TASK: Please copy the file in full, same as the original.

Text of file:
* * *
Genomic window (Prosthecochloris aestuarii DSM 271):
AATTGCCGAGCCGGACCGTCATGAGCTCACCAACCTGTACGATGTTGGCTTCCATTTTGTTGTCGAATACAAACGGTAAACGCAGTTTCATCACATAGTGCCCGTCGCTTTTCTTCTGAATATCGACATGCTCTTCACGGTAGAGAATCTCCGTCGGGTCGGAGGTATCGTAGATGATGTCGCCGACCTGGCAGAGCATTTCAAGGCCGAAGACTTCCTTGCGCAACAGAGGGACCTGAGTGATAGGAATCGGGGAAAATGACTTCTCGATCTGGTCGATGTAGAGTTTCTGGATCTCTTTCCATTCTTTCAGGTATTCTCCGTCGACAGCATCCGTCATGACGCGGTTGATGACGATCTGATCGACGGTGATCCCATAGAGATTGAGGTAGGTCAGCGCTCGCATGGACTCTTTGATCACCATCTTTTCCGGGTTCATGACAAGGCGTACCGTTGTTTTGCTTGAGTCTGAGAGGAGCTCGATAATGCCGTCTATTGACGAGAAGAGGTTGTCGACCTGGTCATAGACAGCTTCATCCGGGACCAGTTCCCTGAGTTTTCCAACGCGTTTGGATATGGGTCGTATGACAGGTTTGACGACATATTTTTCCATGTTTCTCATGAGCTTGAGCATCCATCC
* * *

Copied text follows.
Genomic window (Prosthecochloris aestuarii DSM 271):
AATTGCCGAGCCGGACCGTCATGAGCTCACCAACCTGTACGATGTTGGCTTCCATTTTGTTGTCGAATACAAACGGTAAACGCAGTTTCATCACATAGTGCCCGTCGCTTTTCTTCTGAATATCGACATGCTCTTCACGGTAGAGAATCTCCGTCGGGTCGGAGGTATCGTAGATGATGTCGCCGACCTGGCAGAGCATTTCAAGGCCGAAGACTTCCTTGCGCAACAGAGGGACCTGAGTGATAGGAATCGGGGAAAATGACTTCTCGATCTGGTCGATGTAGAGTTTCTGGATCTCTTTCCATTCTTTCAGGTATTCTCCGTCGACAGCATCCGTCATGACGCGGTTGATGACGATCTGATCGACGGTGATCCCATAGAGATTGAGGTAGGTCAGCGCTCGCATGGACTCTTTGATCACCATCTTTTCCGGGTTCATGACAAGGCGTACCGTTGTTTTGCTTGAGTCTGAGAGGAGCTCGATAATGCCGTCTATTGACGAGAAGAGGTTGTCGACCTGGTCATAGACAGCTTCATCCGGGACCAGTTCCCTGAGTTTTCCAACGCGTTTGGATATGGGTCGTATGACAGGTTTGACGACATATTTTTCCATGTTTCTCATGAGCTTGAGCATCCATCC